Expanded Access Program for brain tumor patients – thinking outside the box
October 4, 2021
Erin Anderson was diagnosed with glioblastoma in late 2018. Since then, she’s had eight brain surgeries, and gone through rounds of radiation and chemotherapy. “This cancer is unique,” she said. “It’s aggressive and likes to come back. What we’ve learned is that even though our plans change in ways we don’t want them to, there is just so much hope out there. There are medical professionals who are committed to helping us and there are technological and medical advances that people didn’t have 5 or 10 years ago – or even months ago.”
The medical professionals dedicated to helping Erin include neuro-oncologist Elizabeth Neil, MD, Department of Neurology, and Neurosurgery Department Head Clark C. Chen, MD, PhD. They have thrown everything in their arsenals against Erin’s cancer, including:
- Performing minimally invasive laser ablation procedures that helped Chen destroy tumor tissues without using large incisions
- Using 5ALA (5-aminolevulinic acid), which makes glioblastoma tumor cells bright red, enabling Chen to remove the entire tumor, and
- Having Erin wear the Optune® device, which creates electric fields that disrupt cancer growth.
Thinking outside the box
When her tumor recurred after her last surgery, Chen (pictured at left) applied for the use of an experimental drug for Erin through the U.S. Federal Drug Administration’s (FDA) Expanded Access Program (EAP). “Erin had gone through so many different treatments that we had to think outside of the ‘box’ of available trial and treatment options,” he said.EAP, also known as compassionate use, enables patients to access treatment options before they receive full FDA approval. In this context, the benefits and side effects of these treatments are not fully investigated. To ensure patient safety, each EAP request must undergo multiple rounds of independent review, including by the sponsoring company, the FDA, and the University of Minnesota Institutional Review Board. “To make sure all brain tumor patients treated at the University have access to EAP, M Health Fairview devotes dedicated funds and personnel to support the process,” said Chen.
The approved EAP gave Erin an opportunity to be treated with a virus engineered to express a cytokine called interleukin-12. “In mouse models, this virus effectively cures glioblastoma,” said Chen. “The University of Minnesota enrolled patients in the phase 2 clinical trial for this virus. I saw impressive results for some of those participants, which is why I applied for EAP access for Erin.”
Complexity and uncertainty
Chen performed a surgery and injected the engineered virus directly into Erin’s tumor. “Following that, I get an infusion of an immunotherapy called OPDIVO® every two weeks,” said Erin. “I will keep doing that as long as it’s working and as long as it’s easy for me to tolerate.” OPDIVO helps T-cells activated by the injected virus seek out and kill cancer cells. “Through this combination, we are educating immune cells to fight off cancer cells, in ways similar to how vaccines educate our body to fend off the flu,” explained Chen.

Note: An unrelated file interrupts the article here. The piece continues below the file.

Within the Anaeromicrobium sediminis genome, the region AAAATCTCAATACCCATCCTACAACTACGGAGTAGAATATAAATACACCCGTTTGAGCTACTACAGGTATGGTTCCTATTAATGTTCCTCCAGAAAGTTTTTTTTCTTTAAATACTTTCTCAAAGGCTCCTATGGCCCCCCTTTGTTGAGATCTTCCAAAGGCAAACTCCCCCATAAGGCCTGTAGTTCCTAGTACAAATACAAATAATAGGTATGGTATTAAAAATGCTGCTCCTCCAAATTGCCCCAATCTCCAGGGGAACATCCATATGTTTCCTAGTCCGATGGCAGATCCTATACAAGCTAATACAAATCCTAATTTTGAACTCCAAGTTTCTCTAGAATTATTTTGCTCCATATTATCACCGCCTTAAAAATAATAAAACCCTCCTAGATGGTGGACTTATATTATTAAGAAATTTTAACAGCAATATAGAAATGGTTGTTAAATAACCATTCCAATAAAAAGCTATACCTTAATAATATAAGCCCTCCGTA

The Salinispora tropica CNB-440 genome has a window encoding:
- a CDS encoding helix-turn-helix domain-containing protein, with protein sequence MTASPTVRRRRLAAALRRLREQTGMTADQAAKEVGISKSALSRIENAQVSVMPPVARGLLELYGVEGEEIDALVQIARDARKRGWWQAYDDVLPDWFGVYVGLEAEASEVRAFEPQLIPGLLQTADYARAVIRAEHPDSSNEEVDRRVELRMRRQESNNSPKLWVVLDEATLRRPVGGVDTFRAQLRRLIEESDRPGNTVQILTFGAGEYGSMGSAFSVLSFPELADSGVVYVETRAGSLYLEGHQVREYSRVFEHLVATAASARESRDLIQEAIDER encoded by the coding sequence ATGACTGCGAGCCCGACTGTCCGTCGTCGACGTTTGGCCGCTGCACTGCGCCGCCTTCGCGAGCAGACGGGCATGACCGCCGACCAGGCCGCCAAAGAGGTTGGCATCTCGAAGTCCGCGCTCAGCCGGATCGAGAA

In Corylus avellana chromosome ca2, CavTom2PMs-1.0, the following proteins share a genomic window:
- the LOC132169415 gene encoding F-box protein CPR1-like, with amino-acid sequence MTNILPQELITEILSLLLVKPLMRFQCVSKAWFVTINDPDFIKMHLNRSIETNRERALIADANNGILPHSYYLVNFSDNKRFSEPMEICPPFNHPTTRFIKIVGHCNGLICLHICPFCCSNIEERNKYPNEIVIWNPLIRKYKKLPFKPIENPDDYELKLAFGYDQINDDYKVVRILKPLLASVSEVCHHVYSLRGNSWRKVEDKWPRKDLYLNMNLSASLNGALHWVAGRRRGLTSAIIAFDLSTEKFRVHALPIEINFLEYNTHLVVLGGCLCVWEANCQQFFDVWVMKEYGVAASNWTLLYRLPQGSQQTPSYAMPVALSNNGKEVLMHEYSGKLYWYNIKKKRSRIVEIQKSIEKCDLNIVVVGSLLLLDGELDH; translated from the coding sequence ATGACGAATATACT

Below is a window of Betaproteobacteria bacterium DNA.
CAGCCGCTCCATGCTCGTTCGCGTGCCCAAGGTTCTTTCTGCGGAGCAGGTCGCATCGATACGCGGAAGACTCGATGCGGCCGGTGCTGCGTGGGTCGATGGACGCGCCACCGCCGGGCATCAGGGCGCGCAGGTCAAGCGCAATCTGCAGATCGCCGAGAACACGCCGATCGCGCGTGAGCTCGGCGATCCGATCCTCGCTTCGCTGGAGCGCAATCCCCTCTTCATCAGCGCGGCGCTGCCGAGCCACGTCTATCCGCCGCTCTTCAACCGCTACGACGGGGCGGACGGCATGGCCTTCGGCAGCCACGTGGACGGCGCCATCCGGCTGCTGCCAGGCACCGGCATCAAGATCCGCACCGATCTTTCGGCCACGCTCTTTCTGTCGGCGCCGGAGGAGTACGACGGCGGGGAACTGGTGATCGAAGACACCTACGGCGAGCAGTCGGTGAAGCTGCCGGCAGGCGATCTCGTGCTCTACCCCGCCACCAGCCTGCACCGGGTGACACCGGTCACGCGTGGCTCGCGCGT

MRIs taken after the treatment showed no evidence of glioblastoma recurrence for the first time in a long time.
Erin was tolerating the new treatment well when she noted some drainage from her surgical incision. Because she is receiving a therapy that is not fully studied, there was a great deal of complexity and uncertainty in the interpretation of her laboratory results after she noticed the drainage. Chen reviewed each of the clinical decisions with the sponsoring company and reported them to the FDA. Ultimately, he performed surgeries to explore the site of the virus injection. “During these procedures, I saw pools of liquified, dead tumor cells where the tumor used to be,” Chen said. “I have not seen this phenomenon in other glioblastoma patients.”
“You have reasons to be hopeful.”
Because of the complexities associated with her treatment, Erin was hospitalized for more than a month after she noticed the wound drainage. Her stay was during Covid containment measures, which made it especially upsetting because it took her away from her girls, Clara (5), and Julia, (3). Thanks to the efforts of Chen, her care team, and the hospital staff, Erin was able to visit with her girls outside the hospital. “It was fun to see the kids smiling and laughing,” she said. “It lifted my spirits and made me feel not so sad about being away from them. You can’t give a hug over Facetime.”
Jarett, Erin’s husband, texted the photo of the three of them to Chen that day. “I cannot begin to express what it meant to me to see Erin’s smile as she embraced her two adorable daughters,” he said.
Coping with it all
Since her diagnosis, Erin copes with what she’s been through by going to support groups, writing daily journals for her girls, attending church, and sometimes, “just crying it out.” In addition, Jarett does a lot of the research that helps inform Erin’s healthcare decisions. “When we face these scary things like recurrences, we know what our best bets might be,” she said.
What Erin reminds herself about during the scary moments of recurrence – and encourages others who are facing something similar – is to keep your hope up because there are still options. “And yes, maybe the dreadful news will come that you’ve exhausted all the options but, in the meantime, you have a lot in your arsenal,” she said. “And we have intelligent people like Dr. Chen and Dr. Neil who are committed to finding new solutions for their patients and being at the forefront of glioblastoma research. You have reasons to be hopeful.”